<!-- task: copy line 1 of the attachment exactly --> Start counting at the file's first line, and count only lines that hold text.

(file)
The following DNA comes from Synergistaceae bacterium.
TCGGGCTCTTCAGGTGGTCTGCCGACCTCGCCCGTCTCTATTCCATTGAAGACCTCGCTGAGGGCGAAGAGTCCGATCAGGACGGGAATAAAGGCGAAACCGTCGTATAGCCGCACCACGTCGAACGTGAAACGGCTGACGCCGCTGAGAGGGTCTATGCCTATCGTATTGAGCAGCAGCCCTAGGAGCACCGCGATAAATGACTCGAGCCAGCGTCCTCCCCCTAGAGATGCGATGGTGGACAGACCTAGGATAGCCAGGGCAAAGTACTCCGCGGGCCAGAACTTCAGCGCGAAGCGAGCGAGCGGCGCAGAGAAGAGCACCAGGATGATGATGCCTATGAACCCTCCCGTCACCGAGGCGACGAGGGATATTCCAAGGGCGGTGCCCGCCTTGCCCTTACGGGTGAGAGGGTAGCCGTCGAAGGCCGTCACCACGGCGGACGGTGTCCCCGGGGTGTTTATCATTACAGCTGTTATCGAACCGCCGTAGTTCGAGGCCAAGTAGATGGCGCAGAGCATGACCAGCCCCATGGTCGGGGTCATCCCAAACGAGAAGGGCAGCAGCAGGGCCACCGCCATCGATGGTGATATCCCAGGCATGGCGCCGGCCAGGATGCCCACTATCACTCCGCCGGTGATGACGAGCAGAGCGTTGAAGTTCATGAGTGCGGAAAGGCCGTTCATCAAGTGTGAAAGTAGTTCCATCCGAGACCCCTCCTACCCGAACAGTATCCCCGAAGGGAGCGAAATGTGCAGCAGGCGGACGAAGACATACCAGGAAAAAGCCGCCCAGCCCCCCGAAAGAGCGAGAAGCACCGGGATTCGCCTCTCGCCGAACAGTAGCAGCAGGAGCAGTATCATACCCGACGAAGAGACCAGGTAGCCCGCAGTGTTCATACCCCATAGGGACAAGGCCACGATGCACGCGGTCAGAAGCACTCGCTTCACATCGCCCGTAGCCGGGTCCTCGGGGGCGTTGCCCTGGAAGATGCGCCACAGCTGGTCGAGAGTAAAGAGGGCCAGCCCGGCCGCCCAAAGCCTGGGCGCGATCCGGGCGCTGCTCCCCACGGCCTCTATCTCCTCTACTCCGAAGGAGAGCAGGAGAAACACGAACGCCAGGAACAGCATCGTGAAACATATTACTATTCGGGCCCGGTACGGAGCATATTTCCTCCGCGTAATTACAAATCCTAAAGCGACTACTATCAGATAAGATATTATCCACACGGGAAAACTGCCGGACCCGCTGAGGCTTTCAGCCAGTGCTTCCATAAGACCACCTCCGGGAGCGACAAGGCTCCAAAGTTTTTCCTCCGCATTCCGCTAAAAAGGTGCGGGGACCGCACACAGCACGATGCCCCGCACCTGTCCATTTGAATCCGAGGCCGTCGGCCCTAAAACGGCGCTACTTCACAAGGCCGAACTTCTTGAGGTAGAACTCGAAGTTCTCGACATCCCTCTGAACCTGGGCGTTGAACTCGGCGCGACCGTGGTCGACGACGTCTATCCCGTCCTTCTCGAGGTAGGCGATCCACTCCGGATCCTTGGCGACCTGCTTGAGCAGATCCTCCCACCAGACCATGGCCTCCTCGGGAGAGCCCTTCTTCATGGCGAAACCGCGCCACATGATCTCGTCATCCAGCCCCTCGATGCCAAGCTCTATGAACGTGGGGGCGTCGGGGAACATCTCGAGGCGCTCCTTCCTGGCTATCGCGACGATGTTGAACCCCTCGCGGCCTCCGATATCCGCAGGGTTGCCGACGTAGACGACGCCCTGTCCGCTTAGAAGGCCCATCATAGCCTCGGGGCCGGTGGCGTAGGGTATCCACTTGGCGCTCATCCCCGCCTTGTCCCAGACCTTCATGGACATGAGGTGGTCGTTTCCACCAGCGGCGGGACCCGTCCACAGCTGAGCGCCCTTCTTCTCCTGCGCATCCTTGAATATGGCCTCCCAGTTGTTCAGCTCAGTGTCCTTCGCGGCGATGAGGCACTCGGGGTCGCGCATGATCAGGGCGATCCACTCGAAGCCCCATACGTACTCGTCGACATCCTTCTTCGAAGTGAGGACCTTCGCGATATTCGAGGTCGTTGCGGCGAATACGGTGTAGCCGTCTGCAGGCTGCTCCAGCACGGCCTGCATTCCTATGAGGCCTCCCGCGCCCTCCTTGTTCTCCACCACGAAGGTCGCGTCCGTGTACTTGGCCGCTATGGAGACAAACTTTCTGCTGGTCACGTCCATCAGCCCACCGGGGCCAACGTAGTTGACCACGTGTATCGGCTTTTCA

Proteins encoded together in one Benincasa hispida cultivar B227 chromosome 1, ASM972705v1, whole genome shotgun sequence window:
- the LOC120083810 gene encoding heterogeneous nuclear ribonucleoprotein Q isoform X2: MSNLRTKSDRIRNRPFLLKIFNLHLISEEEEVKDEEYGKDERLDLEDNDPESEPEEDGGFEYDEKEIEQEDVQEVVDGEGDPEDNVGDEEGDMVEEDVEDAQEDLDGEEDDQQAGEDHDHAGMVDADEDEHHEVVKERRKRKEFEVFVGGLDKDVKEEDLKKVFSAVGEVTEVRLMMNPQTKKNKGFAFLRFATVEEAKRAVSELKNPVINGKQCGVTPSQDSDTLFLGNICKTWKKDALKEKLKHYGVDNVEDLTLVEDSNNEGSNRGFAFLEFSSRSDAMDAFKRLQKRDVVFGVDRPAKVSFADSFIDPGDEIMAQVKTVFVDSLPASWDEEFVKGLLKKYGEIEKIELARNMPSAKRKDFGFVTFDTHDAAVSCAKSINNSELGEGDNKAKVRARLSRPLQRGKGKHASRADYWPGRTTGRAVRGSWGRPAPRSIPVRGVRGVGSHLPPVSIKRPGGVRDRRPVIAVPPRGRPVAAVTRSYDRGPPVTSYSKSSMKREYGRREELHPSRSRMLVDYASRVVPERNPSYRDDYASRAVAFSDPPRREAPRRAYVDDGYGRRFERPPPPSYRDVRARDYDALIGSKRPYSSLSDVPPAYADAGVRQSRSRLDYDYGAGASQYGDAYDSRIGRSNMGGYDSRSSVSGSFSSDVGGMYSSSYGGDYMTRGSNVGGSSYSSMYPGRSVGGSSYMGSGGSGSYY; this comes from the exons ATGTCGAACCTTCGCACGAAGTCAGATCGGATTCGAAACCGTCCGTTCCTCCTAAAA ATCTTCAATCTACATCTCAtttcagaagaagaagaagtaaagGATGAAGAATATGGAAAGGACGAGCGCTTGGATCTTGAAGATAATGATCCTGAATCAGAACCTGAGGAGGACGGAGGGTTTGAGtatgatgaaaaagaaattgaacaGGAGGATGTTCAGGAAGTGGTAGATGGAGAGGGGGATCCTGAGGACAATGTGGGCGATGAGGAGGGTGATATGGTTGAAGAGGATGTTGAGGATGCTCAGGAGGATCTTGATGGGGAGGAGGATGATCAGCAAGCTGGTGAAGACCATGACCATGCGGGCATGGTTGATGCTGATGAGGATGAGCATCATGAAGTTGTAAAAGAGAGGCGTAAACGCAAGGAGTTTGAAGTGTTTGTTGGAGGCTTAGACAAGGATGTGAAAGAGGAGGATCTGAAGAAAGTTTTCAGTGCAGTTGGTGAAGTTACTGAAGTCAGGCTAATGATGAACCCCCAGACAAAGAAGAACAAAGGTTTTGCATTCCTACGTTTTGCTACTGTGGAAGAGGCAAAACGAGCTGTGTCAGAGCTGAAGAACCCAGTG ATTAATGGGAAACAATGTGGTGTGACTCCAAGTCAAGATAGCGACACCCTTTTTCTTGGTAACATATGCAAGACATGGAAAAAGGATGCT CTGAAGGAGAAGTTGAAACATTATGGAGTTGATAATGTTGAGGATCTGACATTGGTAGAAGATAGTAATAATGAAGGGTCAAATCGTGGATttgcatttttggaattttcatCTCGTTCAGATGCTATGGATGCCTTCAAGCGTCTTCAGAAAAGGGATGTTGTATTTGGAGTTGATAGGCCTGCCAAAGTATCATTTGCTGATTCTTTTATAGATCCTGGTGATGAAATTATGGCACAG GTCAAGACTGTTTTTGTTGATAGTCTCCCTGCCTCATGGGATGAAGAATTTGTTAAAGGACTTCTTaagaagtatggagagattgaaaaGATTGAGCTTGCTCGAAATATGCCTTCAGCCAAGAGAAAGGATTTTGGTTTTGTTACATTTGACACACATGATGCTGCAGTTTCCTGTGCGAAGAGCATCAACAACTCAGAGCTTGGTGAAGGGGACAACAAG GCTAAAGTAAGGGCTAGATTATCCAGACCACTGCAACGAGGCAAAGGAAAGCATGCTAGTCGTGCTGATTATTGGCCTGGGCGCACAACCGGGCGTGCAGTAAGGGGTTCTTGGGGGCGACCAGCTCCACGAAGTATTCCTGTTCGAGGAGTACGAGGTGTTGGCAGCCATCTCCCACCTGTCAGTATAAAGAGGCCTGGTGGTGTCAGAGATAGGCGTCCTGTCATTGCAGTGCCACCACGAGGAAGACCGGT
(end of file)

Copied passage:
The following DNA comes from Synergistaceae bacterium.